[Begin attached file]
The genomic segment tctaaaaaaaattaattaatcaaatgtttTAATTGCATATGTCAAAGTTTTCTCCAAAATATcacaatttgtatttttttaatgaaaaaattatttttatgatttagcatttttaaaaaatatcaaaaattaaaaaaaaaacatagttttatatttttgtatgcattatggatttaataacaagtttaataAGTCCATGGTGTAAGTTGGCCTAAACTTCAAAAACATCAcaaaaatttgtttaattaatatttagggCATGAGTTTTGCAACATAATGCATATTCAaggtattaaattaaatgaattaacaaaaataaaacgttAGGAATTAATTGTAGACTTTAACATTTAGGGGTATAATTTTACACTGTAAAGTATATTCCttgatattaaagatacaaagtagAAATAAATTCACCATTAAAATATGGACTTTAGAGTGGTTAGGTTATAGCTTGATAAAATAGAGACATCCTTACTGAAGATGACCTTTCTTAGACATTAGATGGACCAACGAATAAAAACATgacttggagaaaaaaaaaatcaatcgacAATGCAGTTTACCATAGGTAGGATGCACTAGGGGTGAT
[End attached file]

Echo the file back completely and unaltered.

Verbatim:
The genomic segment tctaaaaaaaattaattaatcaaatgtttTAATTGCATATGTCAAAGTTTTCTCCAAAATATcacaatttgtatttttttaatgaaaaaattatttttatgatttagcatttttaaaaaatatcaaaaattaaaaaaaaaacatagttttatatttttgtatgcattatggatttaataacaagtttaataAGTCCATGGTGTAAGTTGGCCTAAACTTCAAAAACATCAcaaaaatttgtttaattaatatttagggCATGAGTTTTGCAACATAATGCATATTCAaggtattaaattaaatgaattaacaaaaataaaacgttAGGAATTAATTGTAGACTTTAACATTTAGGGGTATAATTTTACACTGTAAAGTATATTCCttgatattaaagatacaaagtagAAATAAATTCACCATTAAAATATGGACTTTAGAGTGGTTAGGTTATAGCTTGATAAAATAGAGACATCCTTACTGAAGATGACCTTTCTTAGACATTAGATGGACCAACGAATAAAAACATgacttggagaaaaaaaaaatcaatcgacAATGCAGTTTACCATAGGTAGGATGCACTAGGGGTGAT